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ISSN: 2637-4706

Drug Designing & Intellectual Properties International Journal

Research Article(ISSN: 2637-4706)

Exploring the Efficacy of Medicinal Plants (Moringa Oleifera and Tamarindus indica Seeds) in the Treatment of Well Water in Two Major Cities in Southwestern Part of Nigeria, West Africa Volume 3 - Issue 2

Oludare Temitope Osuntokun1*, Thonda Oluwakemi Abike2 and Adeleye Bukola Mary1

  • 1Department of Microbiology, Adekunle Ajasin University, Nigeria
  • 2Department of Biological Science, Microbiology Unit, Kings University, Nigeria

Received: October 04, 2019;   Published:October 21, 2019

Corresponding author:Oludare Temitope Osuntokun, Department of Microbiology, Adekunle Ajasin University, Nigeria

DOI: 10.32474/DDIPIJ.2019.03.000159

Abstract PDF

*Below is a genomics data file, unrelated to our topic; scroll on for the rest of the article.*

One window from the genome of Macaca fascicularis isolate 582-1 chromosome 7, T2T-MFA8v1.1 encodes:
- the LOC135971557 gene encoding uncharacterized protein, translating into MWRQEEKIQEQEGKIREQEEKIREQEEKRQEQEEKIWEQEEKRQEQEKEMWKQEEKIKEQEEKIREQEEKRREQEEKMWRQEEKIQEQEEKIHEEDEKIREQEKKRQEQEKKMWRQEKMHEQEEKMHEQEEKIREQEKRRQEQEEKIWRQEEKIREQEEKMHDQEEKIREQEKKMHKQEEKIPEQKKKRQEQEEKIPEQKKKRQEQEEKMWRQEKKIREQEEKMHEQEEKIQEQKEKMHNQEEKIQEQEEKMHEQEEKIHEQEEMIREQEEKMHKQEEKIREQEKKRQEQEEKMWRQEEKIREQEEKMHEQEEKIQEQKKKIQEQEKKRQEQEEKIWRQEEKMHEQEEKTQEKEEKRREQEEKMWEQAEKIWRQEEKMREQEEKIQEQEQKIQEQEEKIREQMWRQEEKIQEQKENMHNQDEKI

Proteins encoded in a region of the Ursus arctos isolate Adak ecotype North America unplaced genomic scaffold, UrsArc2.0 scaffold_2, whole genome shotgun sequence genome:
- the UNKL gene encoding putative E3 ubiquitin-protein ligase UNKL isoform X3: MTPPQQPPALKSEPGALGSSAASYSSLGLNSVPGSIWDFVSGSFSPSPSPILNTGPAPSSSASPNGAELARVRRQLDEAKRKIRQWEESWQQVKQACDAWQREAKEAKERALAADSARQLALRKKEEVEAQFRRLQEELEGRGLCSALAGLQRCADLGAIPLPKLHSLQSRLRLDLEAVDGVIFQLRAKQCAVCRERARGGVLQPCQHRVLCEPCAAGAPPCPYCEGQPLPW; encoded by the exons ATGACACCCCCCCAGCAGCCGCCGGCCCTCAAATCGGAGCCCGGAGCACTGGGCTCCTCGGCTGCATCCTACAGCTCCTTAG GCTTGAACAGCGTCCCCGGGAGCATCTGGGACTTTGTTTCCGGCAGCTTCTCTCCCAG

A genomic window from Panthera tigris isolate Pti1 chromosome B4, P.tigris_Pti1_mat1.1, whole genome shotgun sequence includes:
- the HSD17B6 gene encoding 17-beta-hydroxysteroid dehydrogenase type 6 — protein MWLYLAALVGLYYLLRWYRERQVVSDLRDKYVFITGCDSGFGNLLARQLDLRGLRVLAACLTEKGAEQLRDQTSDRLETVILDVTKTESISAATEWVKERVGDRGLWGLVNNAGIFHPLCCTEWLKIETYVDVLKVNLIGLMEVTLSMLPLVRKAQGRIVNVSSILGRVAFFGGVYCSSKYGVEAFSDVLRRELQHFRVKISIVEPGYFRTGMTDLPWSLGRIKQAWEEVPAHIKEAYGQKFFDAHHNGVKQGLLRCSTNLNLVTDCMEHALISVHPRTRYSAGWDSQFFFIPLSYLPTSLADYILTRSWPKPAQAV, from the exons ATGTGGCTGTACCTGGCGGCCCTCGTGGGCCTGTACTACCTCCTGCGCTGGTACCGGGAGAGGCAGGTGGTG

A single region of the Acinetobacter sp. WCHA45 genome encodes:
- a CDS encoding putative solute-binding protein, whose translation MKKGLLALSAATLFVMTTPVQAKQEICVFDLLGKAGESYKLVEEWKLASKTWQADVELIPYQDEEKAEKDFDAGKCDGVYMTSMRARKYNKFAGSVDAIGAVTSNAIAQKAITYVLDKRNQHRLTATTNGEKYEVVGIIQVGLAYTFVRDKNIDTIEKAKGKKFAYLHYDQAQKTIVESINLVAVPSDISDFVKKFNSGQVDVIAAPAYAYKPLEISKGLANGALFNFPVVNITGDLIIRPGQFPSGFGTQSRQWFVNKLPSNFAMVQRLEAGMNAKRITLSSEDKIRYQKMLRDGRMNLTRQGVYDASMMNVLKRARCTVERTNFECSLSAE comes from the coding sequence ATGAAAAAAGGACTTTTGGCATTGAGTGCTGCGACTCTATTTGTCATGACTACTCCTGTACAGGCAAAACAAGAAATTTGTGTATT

Water quality and treatment is becoming of great concern, especially in developing country like Nigeria where water quality is poor and not properly treated. It is in this light that this research was carried out to confirm the effectiveness of powdered extracted from matured dried Moringa oleifera seed which is commonly available in most rural communities in Nigeria and Tamarindus indica seed which is mostly available in the Northern part of Nigeria. The aim of this study is to determine the physiochemical properties, microbial load, and effectiveness of the natural coagulant (Moringa oleifera and Tamarindus indica seed extracts) on the collected water samples. Seed extracts were prepared and pour plate techniques was carried out to determine the microbial load before and after introduction of the seed extracts, colonial and biochemical characteristics were used in identification of the microbial isolates. Physicochemical properties of the water sample and secondary metabolites (phytochemical) constituents of the seed extracts were also determined. The pH of the water sample ranges from 6.0 to 7.7, the temperature ranges from 30 to 31°C and turbidity range from 4.6 NTU to 15 NTU for alum, 9.0 NTU to 18.6 NTU for Tamarindus indica and 5.3 NTU to 15 NTU for Moringa oleifera. The bacterial count of the water samples ranges from 0.02 x 102 to 0.75 x 102cfu/ml. The bacteria isolates were identified as Bacillus pumilus, Klebsiella pneumonia, Enterobacter aerogenes, Alcaligenes faecalis, Pseudomonas alcaligenes, Azotobacter chroococcum, Paracoccus denitrificans, Leuconostoc mesenteriodes, Bacillus cereus, Bacillus subtilis, Staphylococcus aureus and Micrococcus luteus. The results of this study showed that the application of Moringa oleifera and Tamarindus indica seeds as a coagulant improved water quality in terms of pH, turbidity and microbial load compared to the use of alum. However, M. oleifera was observed to be more effective in improving the water quality.